A black granite wall inside the National Security Agency lists 176 military and civilian cryptologists — the code-makers and code-breakers that protect U.S. communications and crack adversaries’ systems — who’ve been killed in the line of duty since World War II.
Of those, 174 have been publicly named. Only two of them are women.
Next week, Senior Chief Petty Officer Shannon Kent will become the third, when her name is unveiled as the 177th entry on the National Cryptologic Memorial.
A ceremony honoring her at the spy agency’s headquarters complex at Fort Meade, Md., is slated for Feb. 28 and is expected to include family members, an NSA spokesman said this week. She will be the sixth sailor and the first Navy linguist named on the wall since the Cold War.
An Arabic linguist with Fort Meade’s Cryptologic Warfare Activity 66, Kent was among the four Americans and more than a dozen others killed in a suicide bombing in the Syrian town of Manbij on Jan. 16. Her death has brought attention to the work female servicemembers have been doing alongside elite front line units, and has prompted changes to a flawed Navy commissioning and waiver process that led to her deployment in lieu of attending a doctoral program.
Typically, NSA unveils newly added names in a wreath-laying ceremony at the 8-by-12 monument around Memorial Day weekend each year. The names of 23 servicemembers have been added to the wall since the 2001 ceremony, when NSA began a tradition of declassifying and sharing their stories. Kent’s name will be the first etched into the polished stone wall since May 2015.
The wall is housed inside a secure area not generally open to the media or the public, but a replica is displayed at the National Cryptologic Museum, located near the NSA headquarters complex at the Maryland base.
Along with the names and the NSA seal, engraved into polished stone are the words, “They served in silence,” reflecting their secretive duties. But Kent’s death, less than two months into her fifth combat deployment, has highlighted the role of women like her supporting elite outfits on hushed front line missions against insurgents and terrorists.
Kent was killed while doing intelligence legwork to aid larger efforts to track remnants of ISIS, her husband, a retired Green Beret warrant officer, told Stars and Stripes. The 35-year-old mother of two and cancer survivor, who spoke seven languages and was considered a “badass” by many of her peers, spent much of her career working alongside special operations troops, family and friends have said.
Like her, at least four of the five Navy cryptologic technicians named on the NSA’s memorial wall since 2001 — all men — were killed while supporting Navy SEALs and other elite units.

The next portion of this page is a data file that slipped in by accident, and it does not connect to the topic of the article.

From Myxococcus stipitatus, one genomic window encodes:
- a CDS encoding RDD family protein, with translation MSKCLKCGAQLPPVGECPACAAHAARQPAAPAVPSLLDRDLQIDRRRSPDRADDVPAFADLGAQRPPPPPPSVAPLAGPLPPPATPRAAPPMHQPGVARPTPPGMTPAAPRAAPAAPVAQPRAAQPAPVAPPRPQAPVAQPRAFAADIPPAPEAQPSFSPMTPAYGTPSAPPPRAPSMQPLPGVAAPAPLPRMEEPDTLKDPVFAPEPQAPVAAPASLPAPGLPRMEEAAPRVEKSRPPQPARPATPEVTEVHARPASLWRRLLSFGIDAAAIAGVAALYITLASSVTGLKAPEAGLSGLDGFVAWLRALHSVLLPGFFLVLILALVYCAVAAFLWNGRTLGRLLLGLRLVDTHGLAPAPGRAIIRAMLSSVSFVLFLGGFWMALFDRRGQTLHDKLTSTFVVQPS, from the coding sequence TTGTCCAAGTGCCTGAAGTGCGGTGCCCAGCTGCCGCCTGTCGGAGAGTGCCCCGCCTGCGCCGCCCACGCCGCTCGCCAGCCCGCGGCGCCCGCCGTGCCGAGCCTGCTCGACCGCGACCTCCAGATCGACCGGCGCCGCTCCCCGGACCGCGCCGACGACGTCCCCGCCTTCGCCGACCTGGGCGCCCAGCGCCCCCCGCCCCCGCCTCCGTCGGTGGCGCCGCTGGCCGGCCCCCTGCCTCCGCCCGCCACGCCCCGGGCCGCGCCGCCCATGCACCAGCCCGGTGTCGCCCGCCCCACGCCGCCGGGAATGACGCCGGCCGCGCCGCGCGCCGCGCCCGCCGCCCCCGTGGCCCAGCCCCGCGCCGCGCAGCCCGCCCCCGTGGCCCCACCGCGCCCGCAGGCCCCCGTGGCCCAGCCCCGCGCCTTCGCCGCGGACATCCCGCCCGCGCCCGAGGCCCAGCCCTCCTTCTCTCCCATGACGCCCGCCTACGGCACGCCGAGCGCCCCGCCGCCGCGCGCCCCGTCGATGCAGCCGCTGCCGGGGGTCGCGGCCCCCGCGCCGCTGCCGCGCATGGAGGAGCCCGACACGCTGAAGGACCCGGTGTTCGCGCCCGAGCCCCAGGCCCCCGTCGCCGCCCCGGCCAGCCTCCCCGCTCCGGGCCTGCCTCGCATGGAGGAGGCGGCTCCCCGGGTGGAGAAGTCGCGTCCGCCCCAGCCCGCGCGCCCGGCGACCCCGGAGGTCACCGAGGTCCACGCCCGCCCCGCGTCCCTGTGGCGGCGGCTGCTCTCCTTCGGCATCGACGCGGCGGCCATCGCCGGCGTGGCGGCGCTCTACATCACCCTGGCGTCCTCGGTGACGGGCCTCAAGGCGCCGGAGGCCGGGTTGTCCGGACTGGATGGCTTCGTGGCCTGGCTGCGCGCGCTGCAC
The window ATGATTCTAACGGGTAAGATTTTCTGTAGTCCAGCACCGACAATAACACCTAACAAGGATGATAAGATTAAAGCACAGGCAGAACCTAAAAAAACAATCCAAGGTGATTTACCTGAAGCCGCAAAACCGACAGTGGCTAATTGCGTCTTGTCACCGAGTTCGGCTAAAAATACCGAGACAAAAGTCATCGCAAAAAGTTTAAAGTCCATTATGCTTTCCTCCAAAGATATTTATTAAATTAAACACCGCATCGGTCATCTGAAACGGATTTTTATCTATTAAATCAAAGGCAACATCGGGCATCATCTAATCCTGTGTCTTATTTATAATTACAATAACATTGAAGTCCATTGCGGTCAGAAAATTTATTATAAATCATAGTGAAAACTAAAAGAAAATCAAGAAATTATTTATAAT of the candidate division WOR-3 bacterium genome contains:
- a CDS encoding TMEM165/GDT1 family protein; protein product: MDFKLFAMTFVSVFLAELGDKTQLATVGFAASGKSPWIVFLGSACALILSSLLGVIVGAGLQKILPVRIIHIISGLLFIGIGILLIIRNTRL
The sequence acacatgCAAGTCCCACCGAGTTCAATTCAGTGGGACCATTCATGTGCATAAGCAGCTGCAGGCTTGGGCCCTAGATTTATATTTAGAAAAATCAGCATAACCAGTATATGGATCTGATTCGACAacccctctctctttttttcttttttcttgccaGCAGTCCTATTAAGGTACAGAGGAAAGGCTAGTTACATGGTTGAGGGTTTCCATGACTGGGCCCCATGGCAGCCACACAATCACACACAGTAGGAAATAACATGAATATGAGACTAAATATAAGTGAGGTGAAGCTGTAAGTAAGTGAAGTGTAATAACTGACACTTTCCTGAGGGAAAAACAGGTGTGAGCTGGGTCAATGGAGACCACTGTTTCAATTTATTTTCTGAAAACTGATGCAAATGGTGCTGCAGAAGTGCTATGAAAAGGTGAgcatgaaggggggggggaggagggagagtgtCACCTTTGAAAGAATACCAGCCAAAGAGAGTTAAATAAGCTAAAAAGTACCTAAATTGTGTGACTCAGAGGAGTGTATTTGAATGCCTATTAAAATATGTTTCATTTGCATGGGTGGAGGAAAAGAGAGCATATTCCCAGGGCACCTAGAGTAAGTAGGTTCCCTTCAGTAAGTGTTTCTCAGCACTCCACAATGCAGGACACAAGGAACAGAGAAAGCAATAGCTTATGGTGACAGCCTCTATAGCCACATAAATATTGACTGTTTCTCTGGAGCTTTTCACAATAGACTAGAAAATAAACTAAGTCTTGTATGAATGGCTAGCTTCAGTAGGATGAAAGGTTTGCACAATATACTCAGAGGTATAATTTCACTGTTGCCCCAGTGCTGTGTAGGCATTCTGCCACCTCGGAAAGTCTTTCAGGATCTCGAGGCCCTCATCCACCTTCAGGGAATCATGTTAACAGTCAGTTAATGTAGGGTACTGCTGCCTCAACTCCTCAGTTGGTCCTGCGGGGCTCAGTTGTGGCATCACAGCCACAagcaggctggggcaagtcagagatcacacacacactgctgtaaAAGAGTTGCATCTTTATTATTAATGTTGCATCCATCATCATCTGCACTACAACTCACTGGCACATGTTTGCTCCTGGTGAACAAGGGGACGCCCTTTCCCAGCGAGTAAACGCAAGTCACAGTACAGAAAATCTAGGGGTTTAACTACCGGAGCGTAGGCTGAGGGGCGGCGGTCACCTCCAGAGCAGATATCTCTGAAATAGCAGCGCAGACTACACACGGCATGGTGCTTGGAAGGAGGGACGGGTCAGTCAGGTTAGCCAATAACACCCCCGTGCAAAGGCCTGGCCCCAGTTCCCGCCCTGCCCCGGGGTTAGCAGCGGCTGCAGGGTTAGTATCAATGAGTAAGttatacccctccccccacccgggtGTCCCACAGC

In May 2006, the spy agency added the first female servicemember’s name, Sgt. Amanda N. Pinson, 21, of Lemay, Mo., who was one of two soldiers with the 101st Airborne Division (Air Assault) killed in Tikrit, Iraq, when a mortar round exploded near the division’s headquarters in March of that year. She was the first female signals intelligence analyst killed in combat, according to the Army.
In May 2008, South Plainfield, N.J.-native Sgt. Trista L. Moretti, 27, an Army signals intelligence analyst with the 25th Infantry Division who was killed in a June 2007 mortar attack in Nasir Lafitah, Iraq, became the second woman named on the wall.
A native of Pine Plains, N.Y., whose state police officer father and firefighter uncle had responded to the World Trade Center attack in New York City, Kent was motivated to join the Navy in late 2003 in part by the 9/11 attacks. She’d studied Arabic at the Defense Language Institute in Monterey, Calif., graduating in 2005.
“She is remembered fondly by her teachers,” said Natela Cutter, a spokeswoman for the language school, in an emailed statement last month. “She will be greatly missed.”
Prior to Kent, the last Navy linguists to have their names inscribed on the wall were third class petty officers Patrick R. Price and Craig R. Rudolf, who died in the Mediterranean Sea when the EA-3B Skywarrior they were aboard crashed while trying make a night landing on the USS Nimitz on Jan. 25, 1987, killing all seven crew members aboard. They were the last Cold War fatalities in the Navy’s aerial reconnaissance program, according to the National Cryptologic Museum Foundation.
Kent became the first female U.S. servicemember killed in Syria since U.S. forces began fighting there as part of the U.S.-led campaign against the Islamic State group that began in late 2014. She is slated to be buried at Arlington National Cemetery next week.
© 2019 the Stars and Stripes
Distributed by Tribune Content Agency, LLC.